Short-story writer and novelist Aamer Hussein said, at a Haifa event packed by nearly 100 listeners, that — following our morning and afternoon experiences — “reading a short story seems like a bit of an anticlimax.”
Hussein, like the rest of the PFN group, began his day in Jerusalem. After that, we traveled to al-Khalil (Hebron), a city that has been reduced to island-like sections by its walls, fences, and 101 checkpoints. Many of the Arab residents’ doors have been welded shut so they can’t access central Shuhada St.; some must use rooftops or windows to go in and out of their homes; and — in the old city — there are many settlers living on the floors directly above the Arab souq. A fence above the souq walkway is littered with newspapers, chip bags, children’s shoes, and chunks of cement thrown down from above. Even to get into the mosque, there is a checkpoint with a gate topped by razor wire.
There is a city there, and there is a city.
After a very emotional experience in al-Khalil, we drove back through a tense checkpoint situation, grabbed a few things in Jerusalem, and headed out to to a different space entirely. The Haifa event was co-hosted by the city’s Arab Culture Association, and two excellent PFN authors read their work (China Miéville and Aamer Hussein). An excerpt of Miéville’s “The City and the City,” was scheduled to be read. Instead he read from his story “The Foundation. An Arabic translation was beautifully read by celebrated actor Mohammed Bakri.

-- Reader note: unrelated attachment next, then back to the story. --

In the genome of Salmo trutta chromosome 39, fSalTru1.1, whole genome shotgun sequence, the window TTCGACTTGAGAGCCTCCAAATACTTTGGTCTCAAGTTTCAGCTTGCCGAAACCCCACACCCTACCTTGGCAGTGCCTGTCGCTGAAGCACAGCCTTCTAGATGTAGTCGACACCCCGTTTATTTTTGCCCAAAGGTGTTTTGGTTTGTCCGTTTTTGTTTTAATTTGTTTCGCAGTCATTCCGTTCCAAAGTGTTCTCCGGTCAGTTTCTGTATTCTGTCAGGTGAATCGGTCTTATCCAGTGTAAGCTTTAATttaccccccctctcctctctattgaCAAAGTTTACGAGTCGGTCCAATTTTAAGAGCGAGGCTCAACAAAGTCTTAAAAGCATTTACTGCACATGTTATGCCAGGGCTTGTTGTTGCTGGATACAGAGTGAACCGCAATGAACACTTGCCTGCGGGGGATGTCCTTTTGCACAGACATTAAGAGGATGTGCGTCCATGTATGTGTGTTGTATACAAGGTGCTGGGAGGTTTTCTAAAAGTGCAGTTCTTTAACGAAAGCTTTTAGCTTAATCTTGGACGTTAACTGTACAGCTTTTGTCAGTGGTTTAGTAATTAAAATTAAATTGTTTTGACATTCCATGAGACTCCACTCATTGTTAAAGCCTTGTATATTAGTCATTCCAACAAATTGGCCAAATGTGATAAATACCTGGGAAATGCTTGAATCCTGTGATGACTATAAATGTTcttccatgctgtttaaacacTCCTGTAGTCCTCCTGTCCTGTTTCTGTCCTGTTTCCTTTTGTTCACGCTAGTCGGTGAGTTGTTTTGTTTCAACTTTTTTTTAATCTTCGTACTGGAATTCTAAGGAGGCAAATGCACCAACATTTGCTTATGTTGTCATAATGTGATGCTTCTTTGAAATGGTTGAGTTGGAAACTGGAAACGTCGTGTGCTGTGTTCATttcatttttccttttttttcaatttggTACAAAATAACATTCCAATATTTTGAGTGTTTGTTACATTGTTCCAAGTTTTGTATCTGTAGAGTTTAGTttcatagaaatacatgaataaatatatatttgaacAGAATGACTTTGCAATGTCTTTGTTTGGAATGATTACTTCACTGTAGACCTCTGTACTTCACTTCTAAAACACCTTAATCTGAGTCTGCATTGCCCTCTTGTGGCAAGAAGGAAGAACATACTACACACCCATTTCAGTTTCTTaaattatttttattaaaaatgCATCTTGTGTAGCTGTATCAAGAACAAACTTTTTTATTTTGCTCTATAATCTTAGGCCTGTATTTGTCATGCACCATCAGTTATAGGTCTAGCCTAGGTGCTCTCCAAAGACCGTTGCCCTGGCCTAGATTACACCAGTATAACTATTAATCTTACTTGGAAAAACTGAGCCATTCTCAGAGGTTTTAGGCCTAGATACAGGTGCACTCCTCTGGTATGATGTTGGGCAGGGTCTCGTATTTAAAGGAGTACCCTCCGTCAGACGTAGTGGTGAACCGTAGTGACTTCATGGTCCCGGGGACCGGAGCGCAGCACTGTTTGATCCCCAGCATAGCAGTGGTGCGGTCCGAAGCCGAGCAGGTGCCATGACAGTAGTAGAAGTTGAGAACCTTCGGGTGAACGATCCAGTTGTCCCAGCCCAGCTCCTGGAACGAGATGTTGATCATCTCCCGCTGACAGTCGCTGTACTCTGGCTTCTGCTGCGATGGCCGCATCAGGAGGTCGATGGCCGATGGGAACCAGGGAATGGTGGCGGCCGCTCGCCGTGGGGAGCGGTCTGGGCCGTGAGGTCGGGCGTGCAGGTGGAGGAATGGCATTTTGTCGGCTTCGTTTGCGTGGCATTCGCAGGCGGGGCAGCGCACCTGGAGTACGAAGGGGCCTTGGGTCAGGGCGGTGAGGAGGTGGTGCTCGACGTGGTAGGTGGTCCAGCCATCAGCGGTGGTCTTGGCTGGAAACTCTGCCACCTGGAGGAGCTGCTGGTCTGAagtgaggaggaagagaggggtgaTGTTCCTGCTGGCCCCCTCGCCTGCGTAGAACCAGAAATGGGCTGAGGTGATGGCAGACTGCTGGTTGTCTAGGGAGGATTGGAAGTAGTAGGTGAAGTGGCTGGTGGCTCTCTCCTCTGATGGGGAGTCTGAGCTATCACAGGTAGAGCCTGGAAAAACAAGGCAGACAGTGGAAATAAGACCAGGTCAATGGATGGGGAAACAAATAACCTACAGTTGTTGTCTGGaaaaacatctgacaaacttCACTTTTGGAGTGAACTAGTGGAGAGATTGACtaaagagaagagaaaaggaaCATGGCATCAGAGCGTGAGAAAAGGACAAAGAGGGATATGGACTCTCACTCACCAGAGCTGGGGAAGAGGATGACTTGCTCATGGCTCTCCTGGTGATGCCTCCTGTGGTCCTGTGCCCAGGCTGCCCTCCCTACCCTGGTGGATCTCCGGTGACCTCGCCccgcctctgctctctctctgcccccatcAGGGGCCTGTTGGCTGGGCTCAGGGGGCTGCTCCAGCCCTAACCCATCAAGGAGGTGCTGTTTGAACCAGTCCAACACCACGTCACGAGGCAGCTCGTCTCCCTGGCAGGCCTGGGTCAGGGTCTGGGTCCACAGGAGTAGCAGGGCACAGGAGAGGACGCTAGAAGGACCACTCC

The evening in Haifa was — although anti-climactic after al-Khalil — the most organic-feeling of the events thus far, as there was a large audience and most of it was conducted in Arabic. In addition to the two PFN authors, there were also performances by a young poet, a violinist, and a stand-up comedian who lent a slight air of surreality to the evening.
Before we’d gotten to Haifa, on the bus, I spoke with Pakistani writer Aamer Hussein about his decision to come to PalFest and his relationship with Arabic literature, translation, writing, and reading. I asked why he’d decided to come to this year’s festival, and he said:
“I’d always wanted to. The first time I heard about it — [Sudanese-British novelist] Jamal Mahjoub told me about it — and I thought, ‘That’s something I want to do.’ They asked, ‘Would I like to come this year or next year?’ And I thought: I’m not going to wait to 2014.”
“I just said yes without knowing who my fellow travelers would be or anything. I had to take a week’s leave from work in the middle of exams and here I am.”
And here we all are, in the city and the city.
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